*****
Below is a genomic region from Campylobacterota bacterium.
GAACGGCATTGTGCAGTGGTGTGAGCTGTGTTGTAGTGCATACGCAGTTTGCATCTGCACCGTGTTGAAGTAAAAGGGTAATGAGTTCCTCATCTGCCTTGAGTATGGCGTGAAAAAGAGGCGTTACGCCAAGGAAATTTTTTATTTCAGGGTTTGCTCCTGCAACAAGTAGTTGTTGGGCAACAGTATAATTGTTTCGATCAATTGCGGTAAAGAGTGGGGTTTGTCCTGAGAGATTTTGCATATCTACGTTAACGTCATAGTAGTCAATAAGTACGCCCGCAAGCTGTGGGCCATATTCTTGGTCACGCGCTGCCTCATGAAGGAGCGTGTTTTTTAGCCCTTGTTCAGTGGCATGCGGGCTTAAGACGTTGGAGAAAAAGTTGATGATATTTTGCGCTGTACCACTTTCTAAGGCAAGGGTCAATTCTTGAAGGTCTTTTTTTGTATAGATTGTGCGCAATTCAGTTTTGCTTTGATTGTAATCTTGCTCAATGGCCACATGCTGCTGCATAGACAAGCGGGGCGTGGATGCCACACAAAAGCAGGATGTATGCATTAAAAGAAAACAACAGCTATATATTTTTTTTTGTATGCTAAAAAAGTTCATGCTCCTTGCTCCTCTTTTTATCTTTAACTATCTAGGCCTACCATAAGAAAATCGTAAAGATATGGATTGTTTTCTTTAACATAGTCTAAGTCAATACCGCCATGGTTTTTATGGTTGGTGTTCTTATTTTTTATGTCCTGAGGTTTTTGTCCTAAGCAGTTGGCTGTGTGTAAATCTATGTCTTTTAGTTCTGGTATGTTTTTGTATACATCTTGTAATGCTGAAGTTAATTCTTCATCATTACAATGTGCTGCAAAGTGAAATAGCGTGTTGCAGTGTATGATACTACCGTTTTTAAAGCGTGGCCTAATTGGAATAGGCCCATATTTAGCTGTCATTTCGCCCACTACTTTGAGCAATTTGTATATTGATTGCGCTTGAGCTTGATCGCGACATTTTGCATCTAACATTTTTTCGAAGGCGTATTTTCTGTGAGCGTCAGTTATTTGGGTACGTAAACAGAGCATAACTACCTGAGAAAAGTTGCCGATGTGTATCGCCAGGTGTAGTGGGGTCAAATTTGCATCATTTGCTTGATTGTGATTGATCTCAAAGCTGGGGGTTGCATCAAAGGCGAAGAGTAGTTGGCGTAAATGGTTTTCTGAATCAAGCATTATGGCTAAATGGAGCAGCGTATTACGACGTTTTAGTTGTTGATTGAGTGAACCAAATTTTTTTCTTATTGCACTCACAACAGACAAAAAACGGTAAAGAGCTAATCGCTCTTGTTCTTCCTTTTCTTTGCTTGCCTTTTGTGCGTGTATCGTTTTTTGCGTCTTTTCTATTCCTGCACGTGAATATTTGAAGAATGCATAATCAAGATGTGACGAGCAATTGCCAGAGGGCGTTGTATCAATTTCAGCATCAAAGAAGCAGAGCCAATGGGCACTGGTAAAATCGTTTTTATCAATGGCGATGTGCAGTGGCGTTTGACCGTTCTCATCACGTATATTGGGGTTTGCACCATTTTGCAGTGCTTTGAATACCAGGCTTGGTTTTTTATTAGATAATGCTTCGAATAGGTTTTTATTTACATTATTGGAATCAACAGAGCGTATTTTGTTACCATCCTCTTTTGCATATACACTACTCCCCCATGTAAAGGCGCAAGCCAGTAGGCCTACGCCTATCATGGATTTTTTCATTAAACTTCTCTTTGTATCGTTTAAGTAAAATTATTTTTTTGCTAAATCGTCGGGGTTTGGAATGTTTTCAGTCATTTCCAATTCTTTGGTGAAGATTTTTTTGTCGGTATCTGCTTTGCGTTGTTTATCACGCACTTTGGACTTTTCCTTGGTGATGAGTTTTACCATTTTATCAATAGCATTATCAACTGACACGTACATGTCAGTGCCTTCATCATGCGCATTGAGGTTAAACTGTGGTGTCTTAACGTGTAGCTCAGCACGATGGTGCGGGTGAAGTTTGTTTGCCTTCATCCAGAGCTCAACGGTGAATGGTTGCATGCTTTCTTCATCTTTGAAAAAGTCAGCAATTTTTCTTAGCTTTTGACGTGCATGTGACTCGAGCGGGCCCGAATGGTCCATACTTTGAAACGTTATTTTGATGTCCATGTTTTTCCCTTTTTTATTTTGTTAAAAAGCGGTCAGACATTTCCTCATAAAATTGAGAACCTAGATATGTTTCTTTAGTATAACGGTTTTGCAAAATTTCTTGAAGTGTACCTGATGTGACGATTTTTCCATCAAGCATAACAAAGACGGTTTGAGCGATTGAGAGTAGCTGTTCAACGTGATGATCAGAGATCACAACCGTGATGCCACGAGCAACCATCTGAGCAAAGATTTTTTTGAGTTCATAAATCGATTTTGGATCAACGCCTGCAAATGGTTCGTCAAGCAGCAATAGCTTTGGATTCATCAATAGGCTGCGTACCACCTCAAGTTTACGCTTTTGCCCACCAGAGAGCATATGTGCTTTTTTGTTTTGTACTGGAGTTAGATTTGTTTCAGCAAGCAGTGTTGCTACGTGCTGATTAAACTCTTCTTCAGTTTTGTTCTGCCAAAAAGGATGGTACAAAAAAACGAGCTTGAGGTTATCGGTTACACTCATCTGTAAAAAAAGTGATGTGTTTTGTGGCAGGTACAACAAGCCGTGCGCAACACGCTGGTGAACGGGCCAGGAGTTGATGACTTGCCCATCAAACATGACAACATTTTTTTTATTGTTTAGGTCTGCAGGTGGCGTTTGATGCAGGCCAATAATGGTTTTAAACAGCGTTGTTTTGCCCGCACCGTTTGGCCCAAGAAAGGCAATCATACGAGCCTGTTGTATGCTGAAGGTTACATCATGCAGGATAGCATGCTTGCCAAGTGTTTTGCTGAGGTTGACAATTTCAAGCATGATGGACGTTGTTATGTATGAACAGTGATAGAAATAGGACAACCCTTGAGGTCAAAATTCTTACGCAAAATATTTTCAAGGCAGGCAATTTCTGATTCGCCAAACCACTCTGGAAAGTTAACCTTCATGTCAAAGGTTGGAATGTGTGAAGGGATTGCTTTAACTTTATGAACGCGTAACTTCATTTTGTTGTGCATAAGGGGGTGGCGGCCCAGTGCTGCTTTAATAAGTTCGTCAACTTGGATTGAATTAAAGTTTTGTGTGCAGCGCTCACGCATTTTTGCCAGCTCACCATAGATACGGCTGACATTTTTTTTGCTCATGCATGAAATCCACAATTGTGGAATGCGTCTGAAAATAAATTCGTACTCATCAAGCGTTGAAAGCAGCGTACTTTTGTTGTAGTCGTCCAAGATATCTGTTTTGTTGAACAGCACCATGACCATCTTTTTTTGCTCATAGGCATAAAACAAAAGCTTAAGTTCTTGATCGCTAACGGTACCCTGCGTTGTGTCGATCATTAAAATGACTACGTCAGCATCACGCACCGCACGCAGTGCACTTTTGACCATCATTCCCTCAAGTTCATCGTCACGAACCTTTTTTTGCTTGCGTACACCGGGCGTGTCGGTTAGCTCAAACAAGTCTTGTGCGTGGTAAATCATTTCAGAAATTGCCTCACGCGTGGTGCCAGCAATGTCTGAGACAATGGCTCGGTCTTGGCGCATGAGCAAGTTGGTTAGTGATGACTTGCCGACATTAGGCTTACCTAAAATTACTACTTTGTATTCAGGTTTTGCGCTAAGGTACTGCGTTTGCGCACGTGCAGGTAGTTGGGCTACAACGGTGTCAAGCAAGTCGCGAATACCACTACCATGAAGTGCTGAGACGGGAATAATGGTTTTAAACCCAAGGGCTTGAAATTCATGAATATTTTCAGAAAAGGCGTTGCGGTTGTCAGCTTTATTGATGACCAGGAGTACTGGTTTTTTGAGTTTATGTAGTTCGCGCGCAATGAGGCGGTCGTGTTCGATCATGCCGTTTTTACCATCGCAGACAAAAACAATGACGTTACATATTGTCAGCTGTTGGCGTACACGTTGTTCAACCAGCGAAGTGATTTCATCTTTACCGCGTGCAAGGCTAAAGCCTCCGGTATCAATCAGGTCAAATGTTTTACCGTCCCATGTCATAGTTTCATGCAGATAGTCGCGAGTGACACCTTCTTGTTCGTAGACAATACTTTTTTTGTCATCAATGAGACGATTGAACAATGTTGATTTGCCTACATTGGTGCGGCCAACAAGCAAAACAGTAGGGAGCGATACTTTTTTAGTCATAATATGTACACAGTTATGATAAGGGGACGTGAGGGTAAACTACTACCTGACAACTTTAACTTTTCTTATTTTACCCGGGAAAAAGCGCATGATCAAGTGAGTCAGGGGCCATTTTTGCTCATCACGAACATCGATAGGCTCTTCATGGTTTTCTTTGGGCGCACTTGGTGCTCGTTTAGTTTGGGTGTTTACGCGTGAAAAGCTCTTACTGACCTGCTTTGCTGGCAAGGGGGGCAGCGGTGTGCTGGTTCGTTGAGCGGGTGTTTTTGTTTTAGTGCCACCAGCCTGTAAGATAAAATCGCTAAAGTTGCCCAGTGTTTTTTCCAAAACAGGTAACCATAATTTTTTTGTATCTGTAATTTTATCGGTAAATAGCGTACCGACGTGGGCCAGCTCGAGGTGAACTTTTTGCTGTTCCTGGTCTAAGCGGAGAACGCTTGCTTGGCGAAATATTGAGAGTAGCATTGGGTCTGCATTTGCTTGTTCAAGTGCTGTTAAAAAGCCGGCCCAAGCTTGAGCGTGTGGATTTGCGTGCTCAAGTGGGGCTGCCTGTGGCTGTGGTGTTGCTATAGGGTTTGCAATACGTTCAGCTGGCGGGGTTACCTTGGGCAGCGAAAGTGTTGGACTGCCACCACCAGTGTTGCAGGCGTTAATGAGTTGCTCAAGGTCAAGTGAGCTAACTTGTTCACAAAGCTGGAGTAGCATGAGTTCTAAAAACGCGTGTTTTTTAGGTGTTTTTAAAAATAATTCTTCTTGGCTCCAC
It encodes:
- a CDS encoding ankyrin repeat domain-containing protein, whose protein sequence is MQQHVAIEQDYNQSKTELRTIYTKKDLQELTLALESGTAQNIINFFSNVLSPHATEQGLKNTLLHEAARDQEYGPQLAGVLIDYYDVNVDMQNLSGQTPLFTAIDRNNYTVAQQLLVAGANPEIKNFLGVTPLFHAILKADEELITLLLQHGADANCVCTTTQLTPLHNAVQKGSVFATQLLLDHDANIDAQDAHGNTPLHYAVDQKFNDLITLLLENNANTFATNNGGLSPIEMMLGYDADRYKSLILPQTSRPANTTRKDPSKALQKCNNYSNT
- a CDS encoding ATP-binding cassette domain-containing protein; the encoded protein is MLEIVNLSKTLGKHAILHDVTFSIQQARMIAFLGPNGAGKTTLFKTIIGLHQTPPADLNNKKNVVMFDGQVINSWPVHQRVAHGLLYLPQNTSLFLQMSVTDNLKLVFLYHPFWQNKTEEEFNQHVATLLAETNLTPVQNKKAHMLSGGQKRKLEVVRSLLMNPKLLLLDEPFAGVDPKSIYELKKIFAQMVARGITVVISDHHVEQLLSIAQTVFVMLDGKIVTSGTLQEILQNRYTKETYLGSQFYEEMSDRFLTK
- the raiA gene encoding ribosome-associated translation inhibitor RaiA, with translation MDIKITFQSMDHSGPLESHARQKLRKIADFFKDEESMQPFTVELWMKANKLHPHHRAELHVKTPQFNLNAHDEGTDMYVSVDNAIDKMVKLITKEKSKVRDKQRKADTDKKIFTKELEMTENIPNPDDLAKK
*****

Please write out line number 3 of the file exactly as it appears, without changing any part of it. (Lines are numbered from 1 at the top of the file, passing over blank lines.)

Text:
It encodes: